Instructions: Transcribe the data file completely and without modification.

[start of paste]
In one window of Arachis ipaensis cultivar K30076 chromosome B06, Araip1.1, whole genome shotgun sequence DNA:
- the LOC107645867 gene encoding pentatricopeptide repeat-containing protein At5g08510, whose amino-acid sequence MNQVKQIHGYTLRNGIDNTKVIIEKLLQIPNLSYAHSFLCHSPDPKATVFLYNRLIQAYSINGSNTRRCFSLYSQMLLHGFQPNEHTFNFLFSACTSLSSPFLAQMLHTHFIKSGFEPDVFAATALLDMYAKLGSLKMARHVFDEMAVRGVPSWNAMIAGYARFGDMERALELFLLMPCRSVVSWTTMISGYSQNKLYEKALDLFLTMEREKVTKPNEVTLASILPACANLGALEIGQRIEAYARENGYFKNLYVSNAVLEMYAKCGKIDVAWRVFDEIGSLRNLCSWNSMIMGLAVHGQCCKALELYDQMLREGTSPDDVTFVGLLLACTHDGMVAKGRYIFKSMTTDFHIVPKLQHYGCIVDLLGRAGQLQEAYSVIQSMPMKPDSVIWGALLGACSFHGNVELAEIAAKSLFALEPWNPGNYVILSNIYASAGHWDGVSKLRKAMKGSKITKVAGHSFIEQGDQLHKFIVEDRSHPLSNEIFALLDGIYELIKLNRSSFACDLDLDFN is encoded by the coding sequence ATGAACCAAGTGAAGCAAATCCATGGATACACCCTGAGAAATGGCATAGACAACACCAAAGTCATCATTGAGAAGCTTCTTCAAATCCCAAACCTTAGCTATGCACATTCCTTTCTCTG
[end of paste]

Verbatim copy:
In one window of Arachis ipaensis cultivar K30076 chromosome B06, Araip1.1, whole genome shotgun sequence DNA:
- the LOC107645867 gene encoding pentatricopeptide repeat-containing protein At5g08510, whose amino-acid sequence MNQVKQIHGYTLRNGIDNTKVIIEKLLQIPNLSYAHSFLCHSPDPKATVFLYNRLIQAYSINGSNTRRCFSLYSQMLLHGFQPNEHTFNFLFSACTSLSSPFLAQMLHTHFIKSGFEPDVFAATALLDMYAKLGSLKMARHVFDEMAVRGVPSWNAMIAGYARFGDMERALELFLLMPCRSVVSWTTMISGYSQNKLYEKALDLFLTMEREKVTKPNEVTLASILPACANLGALEIGQRIEAYARENGYFKNLYVSNAVLEMYAKCGKIDVAWRVFDEIGSLRNLCSWNSMIMGLAVHGQCCKALELYDQMLREGTSPDDVTFVGLLLACTHDGMVAKGRYIFKSMTTDFHIVPKLQHYGCIVDLLGRAGQLQEAYSVIQSMPMKPDSVIWGALLGACSFHGNVELAEIAAKSLFALEPWNPGNYVILSNIYASAGHWDGVSKLRKAMKGSKITKVAGHSFIEQGDQLHKFIVEDRSHPLSNEIFALLDGIYELIKLNRSSFACDLDLDFN is encoded by the coding sequence ATGAACCAAGTGAAGCAAATCCATGGATACACCCTGAGAAATGGCATAGACAACACCAAAGTCATCATTGAGAAGCTTCTTCAAATCCCAAACCTTAGCTATGCACATTCCTTTCTCTG